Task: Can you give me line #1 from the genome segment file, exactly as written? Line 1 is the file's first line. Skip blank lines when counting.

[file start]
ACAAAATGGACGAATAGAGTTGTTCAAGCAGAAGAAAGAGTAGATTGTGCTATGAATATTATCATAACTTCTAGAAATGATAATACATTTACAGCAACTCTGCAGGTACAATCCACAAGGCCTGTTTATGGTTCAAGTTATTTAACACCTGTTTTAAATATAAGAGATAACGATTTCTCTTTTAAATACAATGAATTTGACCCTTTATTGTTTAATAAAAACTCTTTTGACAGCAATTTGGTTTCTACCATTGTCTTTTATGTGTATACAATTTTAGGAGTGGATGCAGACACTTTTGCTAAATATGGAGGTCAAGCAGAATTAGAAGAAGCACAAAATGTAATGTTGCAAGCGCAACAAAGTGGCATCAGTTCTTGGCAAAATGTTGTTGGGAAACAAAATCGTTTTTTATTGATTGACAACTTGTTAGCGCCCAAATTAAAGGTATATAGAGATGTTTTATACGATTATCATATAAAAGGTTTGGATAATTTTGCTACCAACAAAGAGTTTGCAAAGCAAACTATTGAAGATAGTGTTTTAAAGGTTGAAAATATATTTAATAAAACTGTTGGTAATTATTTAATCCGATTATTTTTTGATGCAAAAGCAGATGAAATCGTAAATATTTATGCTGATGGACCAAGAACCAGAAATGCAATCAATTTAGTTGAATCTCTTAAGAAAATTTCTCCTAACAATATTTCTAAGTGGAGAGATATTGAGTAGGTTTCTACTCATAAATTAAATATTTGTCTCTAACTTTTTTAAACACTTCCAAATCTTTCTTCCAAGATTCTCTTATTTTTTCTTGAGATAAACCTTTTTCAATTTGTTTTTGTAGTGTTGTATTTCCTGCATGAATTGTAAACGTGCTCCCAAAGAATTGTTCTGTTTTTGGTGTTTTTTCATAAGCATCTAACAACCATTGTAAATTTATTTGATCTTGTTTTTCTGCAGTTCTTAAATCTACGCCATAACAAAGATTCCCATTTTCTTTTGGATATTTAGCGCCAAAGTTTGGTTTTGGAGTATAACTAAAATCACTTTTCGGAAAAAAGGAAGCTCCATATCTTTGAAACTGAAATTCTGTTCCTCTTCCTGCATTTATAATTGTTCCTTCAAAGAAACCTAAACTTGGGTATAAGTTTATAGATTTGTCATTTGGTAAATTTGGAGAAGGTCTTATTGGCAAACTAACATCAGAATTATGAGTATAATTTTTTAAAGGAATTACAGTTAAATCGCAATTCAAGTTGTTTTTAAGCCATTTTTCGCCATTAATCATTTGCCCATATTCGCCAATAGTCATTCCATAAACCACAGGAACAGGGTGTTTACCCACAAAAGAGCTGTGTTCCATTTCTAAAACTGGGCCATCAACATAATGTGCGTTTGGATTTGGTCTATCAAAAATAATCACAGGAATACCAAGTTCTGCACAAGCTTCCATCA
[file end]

ACAAAATGGACGAATAGAGTTGTTCAAGCAGAAGAAAGAGTAGATTGTGCTATGAATATTATCATAACTTCTAGAAATGATAATACATTTACAGCAACTCTGCAGGTACAATCCACAAGGCCTGTTTATGGTTCAAGTTATTTAACACCTGTTTTAAATATAAGAGATAACGATTTCTCTTTTAAATACAATGAATTTGACCCTTTATTGTTTAATAAAAACTCTTTTGACAGCAATTTGGTTTCTACCATTGTCTTTTATGTGTATACAATTTTAGGAGTGGATGCAGACACTTTTGCTAAATATGGAGGTCAAGCAGAATTAGAAGAAGCACAAAATGTAATGTTGCAAGCGCAACAAAGTGGCATCAGTTCTTGGCAAAATGTTGTTGGGAAACAAAATCGTTTTTTATTGATTGACAACTTGTTAGCGCCCAAATTAAAGGTATATAGAGATGTTTTATACGATTATCATATAAAAGGTTTGGATAATTTTGCTACCAACAAAGAGTTTGCAAAGCAAACTATTGAAGATAGTGTTTTAAAGGTTGAAAATATATTTAATAAAACTGTTGGTAATTATTTAATCCGATTATTTTTTGATGCAAAAGCAGATGAAATCGTAAATATTTATGCTGATGGACCAAGAACCAGAAATGCAATCAATTTAGTTGAATCTCTTAAGAAAATTTCTCCTAACAATATTTCTAAGTGGAGAGATATTGAGTAGGTTTCTACTCATAAATTAAATATTTGTCTCTAACTTTTTTAAACACTTCCAAATCTTTCTTCCAAGATTCTCTTATTTTTTCTTGAGATAAACCTTTTTCAATTTGTTTTTGTAGTGTTGTATTTCCTGCATGAATTGTAAACGTGCTCCCAAAGAATTGTTCTGTTTTTGGTGTTTTTTCATAAGCATCTAACAACCATTGTAAATTTATTTGATCTTGTTTTTCTGCAGTTCTTAAATCTACGCCATAACAAAGATTCCCATTTTCTTTTGGATATTTAGCGCCAAAGTTTGGTTTTGGAGTATAACTAAAATCACTTTTCGGAAAAAAGGAAGCTCCATATCTTTGAAACTGAAATTCTGTTCCTCTTCCTGCATTTATAATTGTTCCTTCAAAGAAACCTAAACTTGGGTATAAGTTTATAGATTTGTCATTTGGTAAATTTGGAGAAGGTCTTATTGGCAAACTAACATCAGAATTATGAGTATAATTTTTTAAAGGAATTACAGTTAAATCGCAATTCAAGTTGTTTTTAAGCCATTTTTCGCCATTAATCATTTGCCCATATTCGCCAATAGTCATTCCATAAACCACAGGAACAGGGTGTTTACCCACAAAAGAGCTGTGTTCCATTTCTAAAACTGGGCCATCAACATAATGTGCGTTTGGATTTGGTCTATCAAAAATAATCACAGGAATACCAAGTTCTGCACAAGCTTCCATCA